The devastating floods in Pakistan...

 

pakistan-flood-2010The already food insecure population where 77 million people go hungry in Pakistan while 36% of the population are afflicted by poverty. The situation in Pakistan has developed into a worse case scenario as the government has already declared it as the worst flood in the country’s history. The ravaging flood has moved towards south leaving behind approx 1,500 dead, 900 missing, and innumerable displaced and devastating damage to agriculture, houses and livestock. 250 houses in Kohistan have also been reported completely destroyed. Getting food supply is getting more and more challenging. In mountains due to broken road links, food supply is being transported on mules back and in some areas boats have come into action. Due to scarcity of potable water another emergency has developed for clean drinking water and relief efforts are also directed towards provision of water in containers.

 

 

What MALC exactly doing?


With the financial support from German Leprosy Relief Association, Germany MALC has started action and funds are being transferred to accounts in areas which are most inaccessible and food hampers are being arranged for distribution to the affected families. In other areas of Charsadda, Mardan and Nowshera districts the spontaneous statement from one of our worker was “The devastation is unbelievable, how will the country manage relief to every nook and corner is beyond our comprehension”. The networking with communities of our leprosy workers is paying dividends as the trust in the leprosy team is very much there. Unlike the backlash of the general flood affectees on the ones taking photos and disappearing without providing any relief. Some of the project staff of the earthquake era who is also actively involved in the affected areas is a part of our team, which is a great help in organizing the relief work.  The workers are trying to organize medical camps as the food hampers can save people from starvation and medical camps can prevent many casualties. The water borne diseases and extreme conditions is having a toll on the people, among them mostly women, children and senior citizens. Medical teams of both government and relief organizations have vaccinated more than 100,000 people against various diseases in Khyber Pakhtunkhwa, formerly North Western Frontier Province.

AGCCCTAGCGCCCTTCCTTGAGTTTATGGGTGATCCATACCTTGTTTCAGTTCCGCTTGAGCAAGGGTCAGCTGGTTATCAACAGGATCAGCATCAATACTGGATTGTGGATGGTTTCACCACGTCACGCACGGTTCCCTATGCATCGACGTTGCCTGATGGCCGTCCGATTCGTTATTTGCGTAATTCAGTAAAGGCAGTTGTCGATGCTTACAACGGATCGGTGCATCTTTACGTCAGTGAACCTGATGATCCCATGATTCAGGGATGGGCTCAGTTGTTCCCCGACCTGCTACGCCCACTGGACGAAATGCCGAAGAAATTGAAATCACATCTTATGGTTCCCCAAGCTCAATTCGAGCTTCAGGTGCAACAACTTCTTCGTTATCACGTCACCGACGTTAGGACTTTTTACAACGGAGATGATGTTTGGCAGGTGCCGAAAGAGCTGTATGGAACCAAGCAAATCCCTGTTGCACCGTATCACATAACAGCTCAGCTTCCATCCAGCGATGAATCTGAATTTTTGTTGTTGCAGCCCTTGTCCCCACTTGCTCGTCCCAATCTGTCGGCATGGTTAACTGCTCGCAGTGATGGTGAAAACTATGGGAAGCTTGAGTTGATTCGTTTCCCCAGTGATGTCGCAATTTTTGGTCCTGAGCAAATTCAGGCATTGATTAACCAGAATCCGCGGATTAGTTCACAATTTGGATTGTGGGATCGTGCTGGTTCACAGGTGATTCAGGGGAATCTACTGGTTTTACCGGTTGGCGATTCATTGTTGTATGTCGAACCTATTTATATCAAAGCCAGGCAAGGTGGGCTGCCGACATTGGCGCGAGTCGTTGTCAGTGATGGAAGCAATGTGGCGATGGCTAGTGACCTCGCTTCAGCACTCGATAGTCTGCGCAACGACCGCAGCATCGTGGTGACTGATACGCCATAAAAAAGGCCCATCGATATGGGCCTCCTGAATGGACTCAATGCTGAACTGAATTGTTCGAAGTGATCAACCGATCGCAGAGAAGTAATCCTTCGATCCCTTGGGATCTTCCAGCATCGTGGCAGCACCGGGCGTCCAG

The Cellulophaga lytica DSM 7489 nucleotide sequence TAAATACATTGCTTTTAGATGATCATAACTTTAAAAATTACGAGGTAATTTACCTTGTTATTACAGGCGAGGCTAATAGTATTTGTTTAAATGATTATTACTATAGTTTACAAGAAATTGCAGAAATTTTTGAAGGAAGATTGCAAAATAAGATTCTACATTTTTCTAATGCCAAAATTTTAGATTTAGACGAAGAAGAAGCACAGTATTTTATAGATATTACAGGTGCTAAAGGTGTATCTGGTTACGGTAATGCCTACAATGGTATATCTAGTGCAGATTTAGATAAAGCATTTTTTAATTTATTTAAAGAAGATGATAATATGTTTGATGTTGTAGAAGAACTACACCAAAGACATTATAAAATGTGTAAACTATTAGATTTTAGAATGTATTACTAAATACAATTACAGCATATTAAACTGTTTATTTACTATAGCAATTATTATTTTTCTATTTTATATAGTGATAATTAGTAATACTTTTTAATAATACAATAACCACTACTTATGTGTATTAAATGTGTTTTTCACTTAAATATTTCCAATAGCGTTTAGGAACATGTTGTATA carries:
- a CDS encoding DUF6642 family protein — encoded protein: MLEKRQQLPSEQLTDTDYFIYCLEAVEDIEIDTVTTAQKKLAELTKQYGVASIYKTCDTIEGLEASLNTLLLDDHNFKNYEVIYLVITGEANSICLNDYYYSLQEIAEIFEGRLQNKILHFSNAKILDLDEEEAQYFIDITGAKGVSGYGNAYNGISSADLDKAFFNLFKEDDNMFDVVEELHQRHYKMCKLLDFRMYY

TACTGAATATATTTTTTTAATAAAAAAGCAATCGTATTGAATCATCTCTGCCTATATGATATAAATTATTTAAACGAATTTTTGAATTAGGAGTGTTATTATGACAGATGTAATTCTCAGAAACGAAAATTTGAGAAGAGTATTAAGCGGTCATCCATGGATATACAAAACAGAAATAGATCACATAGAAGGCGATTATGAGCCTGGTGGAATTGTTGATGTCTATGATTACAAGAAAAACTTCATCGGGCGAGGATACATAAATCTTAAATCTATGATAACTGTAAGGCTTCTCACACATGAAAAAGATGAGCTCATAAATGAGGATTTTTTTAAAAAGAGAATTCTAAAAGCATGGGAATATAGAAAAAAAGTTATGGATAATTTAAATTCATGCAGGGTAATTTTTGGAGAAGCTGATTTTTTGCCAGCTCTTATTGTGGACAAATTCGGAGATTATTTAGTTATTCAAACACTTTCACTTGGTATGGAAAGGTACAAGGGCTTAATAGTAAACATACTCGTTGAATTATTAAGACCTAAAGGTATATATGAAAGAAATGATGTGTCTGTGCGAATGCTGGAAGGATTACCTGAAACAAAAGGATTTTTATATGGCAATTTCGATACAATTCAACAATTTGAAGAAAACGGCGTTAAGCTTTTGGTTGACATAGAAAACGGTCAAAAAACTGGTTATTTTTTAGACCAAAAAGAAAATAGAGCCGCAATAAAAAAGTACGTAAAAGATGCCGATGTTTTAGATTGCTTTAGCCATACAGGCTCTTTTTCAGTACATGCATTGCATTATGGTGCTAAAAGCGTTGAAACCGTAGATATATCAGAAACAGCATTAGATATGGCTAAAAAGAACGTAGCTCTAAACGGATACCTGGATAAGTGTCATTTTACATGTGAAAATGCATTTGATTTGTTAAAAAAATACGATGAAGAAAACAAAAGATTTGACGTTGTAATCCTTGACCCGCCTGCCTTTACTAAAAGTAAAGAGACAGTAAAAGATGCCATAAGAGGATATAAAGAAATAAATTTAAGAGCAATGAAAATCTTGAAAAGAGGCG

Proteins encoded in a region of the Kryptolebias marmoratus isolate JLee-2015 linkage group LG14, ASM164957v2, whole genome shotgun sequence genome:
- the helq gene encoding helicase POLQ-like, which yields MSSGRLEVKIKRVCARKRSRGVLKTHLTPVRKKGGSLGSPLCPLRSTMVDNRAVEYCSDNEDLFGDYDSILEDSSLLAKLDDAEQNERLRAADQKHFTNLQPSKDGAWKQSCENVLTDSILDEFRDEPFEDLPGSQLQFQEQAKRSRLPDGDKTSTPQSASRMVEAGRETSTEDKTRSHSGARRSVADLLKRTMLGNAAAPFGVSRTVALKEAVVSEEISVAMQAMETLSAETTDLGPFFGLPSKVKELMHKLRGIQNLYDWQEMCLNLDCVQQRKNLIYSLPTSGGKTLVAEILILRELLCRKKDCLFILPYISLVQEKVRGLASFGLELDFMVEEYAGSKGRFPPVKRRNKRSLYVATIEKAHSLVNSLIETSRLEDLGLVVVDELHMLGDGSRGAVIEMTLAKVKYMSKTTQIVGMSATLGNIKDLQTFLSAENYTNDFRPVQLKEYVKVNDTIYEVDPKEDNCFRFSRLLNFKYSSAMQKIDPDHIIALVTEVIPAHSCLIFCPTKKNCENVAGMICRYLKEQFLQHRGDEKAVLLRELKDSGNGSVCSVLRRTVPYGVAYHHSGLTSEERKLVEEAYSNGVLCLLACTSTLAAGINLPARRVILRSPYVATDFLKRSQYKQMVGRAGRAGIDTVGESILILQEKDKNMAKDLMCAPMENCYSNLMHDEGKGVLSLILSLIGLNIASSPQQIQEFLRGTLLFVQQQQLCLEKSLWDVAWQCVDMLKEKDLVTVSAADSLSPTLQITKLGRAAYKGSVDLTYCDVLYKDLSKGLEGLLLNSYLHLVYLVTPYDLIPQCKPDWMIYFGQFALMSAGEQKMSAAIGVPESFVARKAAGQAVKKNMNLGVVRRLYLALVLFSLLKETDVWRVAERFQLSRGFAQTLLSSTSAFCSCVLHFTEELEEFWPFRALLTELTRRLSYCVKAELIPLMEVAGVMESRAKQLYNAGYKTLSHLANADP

The food prices are sky rocketing and with the supply line being cut off reports are coming in of starvation in certain inaccessible areas. The overall country situation in this regard is also not very encouraging as there is a general shortage. MALC is trying to deliver food and other essential items to the affected people at relief centres and in villages within the limited means.

 

MALC as mentioned earlier is still fortunate to have its team that is present in the affected areas. Funds are being made available in these areas through on line transfers or goods are supplied on credit as the team is known in their areas. We have started with delivering food hampers in areas that are blocked as supply was still available within the affected area markets. In other areas MALC team has started to place orders for food hampers, pots and water containers from markets and Utility Stores in the Twin Cities of Islamabad and Rawalpindi, three to four hours drive from the nearest affected area of Nowshera, Charsadda and Mardan.